In previous years, the value proposition for growing commercially viable trees has been less attractive than other agricultural pursuits for many farmers. The high price of land, the high price of beef and lamb, fluctuating timber markets, along with the complexity of successfully growing trees have outweighed the benefits of trees on farms. But according to the global forestry asset manager, New Forests, the parent company of ActivAcre, carbon markets and the growing demand for timber have just tipped the scales in favour of trees on lower productivity farmland.
ActivAcre is all about supporting the highest and best use. And in many cases, other agricultural pursuits will still win out over trees, but carbon markets are making the equation profitable on lower productivity land like hillsides for woodlots.
Environmentally, it’s well known that forests contribute to climate change mitigation, but carbon markets now recognise that contribution in dollar terms.
As the carbon price started to rise in Australia, the economics of trees on farms shifted.
The economic margin at which some lower productivity land is better off having forestry instead of other agriculture has changed, and areas that are not particularly productive for agriculture quickly flip into being better off being used for forestry. Enter ActivAcre.
The global demand for timber is set to quadruple by 2050. In Australia, demand is already outstripping supply, and the shortfall is met by imports. But with global demand on the rise and global supply in decline, Australia is set to have a major shortage of timber for housing by 2035. The Australian Forest Products Association estimates we’ll be 250,000 house frames short.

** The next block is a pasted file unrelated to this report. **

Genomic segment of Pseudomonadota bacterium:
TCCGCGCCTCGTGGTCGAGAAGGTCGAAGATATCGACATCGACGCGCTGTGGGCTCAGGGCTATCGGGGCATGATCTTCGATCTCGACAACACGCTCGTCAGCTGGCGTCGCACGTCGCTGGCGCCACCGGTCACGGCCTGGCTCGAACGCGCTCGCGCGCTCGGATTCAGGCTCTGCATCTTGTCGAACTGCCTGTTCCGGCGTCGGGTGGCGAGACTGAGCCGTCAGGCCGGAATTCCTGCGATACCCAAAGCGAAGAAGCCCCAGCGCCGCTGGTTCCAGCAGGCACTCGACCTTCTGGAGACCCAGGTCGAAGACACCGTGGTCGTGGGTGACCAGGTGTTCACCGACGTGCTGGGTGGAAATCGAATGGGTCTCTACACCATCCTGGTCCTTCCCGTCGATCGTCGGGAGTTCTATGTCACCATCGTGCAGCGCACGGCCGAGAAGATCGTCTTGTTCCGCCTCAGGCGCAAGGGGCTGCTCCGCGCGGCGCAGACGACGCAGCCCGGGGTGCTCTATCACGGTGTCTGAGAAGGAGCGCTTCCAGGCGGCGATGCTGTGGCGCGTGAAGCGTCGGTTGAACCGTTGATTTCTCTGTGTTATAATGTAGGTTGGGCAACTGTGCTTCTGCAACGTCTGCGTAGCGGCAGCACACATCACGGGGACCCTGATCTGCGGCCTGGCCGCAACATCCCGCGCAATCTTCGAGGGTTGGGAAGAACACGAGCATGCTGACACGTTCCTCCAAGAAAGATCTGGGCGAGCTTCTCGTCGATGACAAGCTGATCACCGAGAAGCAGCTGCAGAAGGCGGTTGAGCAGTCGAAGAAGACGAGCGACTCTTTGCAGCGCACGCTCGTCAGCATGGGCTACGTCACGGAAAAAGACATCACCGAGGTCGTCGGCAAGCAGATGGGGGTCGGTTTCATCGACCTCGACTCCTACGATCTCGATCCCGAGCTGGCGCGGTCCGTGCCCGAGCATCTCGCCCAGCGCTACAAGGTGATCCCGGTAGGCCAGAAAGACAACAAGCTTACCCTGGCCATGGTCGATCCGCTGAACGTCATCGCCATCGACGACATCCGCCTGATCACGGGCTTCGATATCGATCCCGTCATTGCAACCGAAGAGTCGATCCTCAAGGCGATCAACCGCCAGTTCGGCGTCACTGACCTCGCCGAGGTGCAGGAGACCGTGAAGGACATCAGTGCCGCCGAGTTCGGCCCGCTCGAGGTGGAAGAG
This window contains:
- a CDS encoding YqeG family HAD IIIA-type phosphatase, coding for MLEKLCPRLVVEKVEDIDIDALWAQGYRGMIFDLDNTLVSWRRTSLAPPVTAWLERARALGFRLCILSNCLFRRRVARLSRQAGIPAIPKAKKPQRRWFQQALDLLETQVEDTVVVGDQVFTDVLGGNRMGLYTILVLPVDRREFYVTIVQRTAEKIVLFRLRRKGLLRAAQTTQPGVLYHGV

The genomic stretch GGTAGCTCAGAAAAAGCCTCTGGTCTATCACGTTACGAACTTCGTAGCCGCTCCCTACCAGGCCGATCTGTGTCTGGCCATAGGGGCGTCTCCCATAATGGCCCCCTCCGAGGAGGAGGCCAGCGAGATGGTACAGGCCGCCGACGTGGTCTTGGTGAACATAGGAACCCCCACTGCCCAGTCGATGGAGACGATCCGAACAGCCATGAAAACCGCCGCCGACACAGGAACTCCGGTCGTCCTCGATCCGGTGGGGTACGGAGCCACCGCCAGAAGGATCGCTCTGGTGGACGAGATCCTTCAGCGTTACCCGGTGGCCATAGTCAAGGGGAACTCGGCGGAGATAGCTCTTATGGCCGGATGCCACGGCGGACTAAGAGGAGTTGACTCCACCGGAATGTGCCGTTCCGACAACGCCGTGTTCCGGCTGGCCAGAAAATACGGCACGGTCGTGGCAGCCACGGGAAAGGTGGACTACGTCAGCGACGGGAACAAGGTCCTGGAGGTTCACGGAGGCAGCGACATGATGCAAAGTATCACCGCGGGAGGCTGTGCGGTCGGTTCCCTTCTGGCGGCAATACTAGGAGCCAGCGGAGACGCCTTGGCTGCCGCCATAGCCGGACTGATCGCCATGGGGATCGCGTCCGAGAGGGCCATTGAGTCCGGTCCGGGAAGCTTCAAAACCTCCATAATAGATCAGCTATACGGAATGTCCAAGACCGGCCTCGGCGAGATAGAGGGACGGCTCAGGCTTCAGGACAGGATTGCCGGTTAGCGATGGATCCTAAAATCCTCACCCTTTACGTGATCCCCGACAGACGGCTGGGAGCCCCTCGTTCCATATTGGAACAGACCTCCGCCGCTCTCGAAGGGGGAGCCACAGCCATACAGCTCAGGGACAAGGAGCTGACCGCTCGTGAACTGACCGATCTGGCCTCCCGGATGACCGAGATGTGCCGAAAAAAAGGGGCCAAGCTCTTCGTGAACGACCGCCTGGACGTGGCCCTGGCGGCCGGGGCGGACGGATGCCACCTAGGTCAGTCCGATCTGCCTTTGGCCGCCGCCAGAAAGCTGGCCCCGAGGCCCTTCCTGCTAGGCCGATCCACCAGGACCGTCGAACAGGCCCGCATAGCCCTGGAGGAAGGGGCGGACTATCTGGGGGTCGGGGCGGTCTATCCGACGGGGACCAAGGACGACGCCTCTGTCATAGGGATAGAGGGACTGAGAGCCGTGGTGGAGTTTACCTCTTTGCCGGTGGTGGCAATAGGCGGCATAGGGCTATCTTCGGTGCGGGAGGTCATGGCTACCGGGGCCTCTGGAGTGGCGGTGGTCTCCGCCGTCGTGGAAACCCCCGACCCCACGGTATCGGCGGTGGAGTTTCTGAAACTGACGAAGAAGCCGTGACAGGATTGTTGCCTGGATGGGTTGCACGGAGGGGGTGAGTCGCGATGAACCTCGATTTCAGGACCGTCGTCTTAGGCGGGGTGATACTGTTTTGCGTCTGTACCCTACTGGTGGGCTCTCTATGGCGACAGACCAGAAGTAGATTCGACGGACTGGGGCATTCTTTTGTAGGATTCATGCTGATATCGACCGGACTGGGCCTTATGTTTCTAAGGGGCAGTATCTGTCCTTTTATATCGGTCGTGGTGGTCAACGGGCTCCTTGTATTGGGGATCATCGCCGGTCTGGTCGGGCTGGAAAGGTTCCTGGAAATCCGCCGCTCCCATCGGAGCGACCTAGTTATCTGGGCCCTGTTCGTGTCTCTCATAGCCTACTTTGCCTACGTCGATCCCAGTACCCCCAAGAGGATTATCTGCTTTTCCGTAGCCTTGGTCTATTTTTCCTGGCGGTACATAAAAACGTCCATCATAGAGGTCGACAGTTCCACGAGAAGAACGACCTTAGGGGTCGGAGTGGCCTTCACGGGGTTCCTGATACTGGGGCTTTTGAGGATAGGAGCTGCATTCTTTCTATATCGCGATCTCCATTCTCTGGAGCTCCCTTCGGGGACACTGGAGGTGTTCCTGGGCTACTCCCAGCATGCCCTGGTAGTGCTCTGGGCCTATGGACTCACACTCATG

The number of houses and townhouses approved in Australia remains at record levels and housing demand will continue to grow as Australia’s population expands. Houses and townhouses are the largest consumer of wood products in the building market.
Demand for sawn softwood will hit 6.5 million m3 per annum before 2050. In 2021 Australia’s supply of softwood was only 3.6 million m3. The shortfall is currently imported – but the global supply of softwood is in decline by 0.2% per annum.
The answer? Australia needs to plant 400,000 new hectares of plantations by 2030.
Planting the right trees in the right place on farms has been shown to increase farm profitability and productivity and deliver great environmental outcomes. In particular, ‘farmscaping’ that provides shelter for livestock and wind protection for crops has increased yields substantially. In addition, trees regulate freshwater, improve soil quality and reduce erosion. But these benefits have been harder to quantify than other on-farm activities, leaving trees at the bottom of many farmers’ toolkits.
Through ActivAcre, farmers can adjust the lease arrangement to suit their individual on-farm needs for shelter and environmental plantings to ensure the productivity of all their agricultural pursuits is maximised while protecting the land for the future.
ActivAcre has sophisticated technical tools that combine carbon modelling with other variables like rotation length, greenfield versus brownfield, and site productivity that assess the potential returns from a forest. And by aggregating lots of small forests across many farms, they can also increase efficiency to deliver great returns to their investors and the landowners.
By aggregating together, ActivAcre achieves a better return than landowners could obtain on their own.
Operating across many farms, ActivAcre can organise all the forestry aspects more efficiently, how and when it’s going to be harvested and have a scale that generates better returns for everyone while eliminating complexity for individual farmers.
To find out more about ActivAcre, and how much you could earn through a lease agreement, set up a meeting.
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